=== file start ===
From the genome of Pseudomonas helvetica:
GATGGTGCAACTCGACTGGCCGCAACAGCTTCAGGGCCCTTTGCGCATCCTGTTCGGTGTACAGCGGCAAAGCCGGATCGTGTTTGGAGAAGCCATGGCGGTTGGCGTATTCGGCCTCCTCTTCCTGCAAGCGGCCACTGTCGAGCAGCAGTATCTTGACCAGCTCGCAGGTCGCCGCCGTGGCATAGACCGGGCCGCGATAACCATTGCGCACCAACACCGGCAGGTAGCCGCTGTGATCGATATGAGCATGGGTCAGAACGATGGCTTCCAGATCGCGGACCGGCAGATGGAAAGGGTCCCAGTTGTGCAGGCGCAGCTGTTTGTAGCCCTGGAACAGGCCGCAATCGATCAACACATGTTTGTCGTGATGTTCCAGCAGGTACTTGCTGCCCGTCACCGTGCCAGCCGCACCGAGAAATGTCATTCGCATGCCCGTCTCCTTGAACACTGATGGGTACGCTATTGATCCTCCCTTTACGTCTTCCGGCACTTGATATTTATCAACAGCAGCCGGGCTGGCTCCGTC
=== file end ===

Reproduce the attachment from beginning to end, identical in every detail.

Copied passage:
From the genome of Pseudomonas helvetica:
GATGGTGCAACTCGACTGGCCGCAACAGCTTCAGGGCCCTTTGCGCATCCTGTTCGGTGTACAGCGGCAAAGCCGGATCGTGTTTGGAGAAGCCATGGCGGTTGGCGTATTCGGCCTCCTCTTCCTGCAAGCGGCCACTGTCGAGCAGCAGTATCTTGACCAGCTCGCAGGTCGCCGCCGTGGCATAGACCGGGCCGCGATAACCATTGCGCACCAACACCGGCAGGTAGCCGCTGTGATCGATATGAGCATGGGTCAGAACGATGGCTTCCAGATCGCGGACCGGCAGATGGAAAGGGTCCCAGTTGTGCAGGCGCAGCTGTTTGTAGCCCTGGAACAGGCCGCAATCGATCAACACATGTTTGTCGTGATGTTCCAGCAGGTACTTGCTGCCCGTCACCGTGCCAGCCGCACCGAGAAATGTCATTCGCATGCCCGTCTCCTTGAACACTGATGGGTACGCTATTGATCCTCCCTTTACGTCTTCCGGCACTTGATATTTATCAACAGCAGCCGGGCTGGCTCCGTC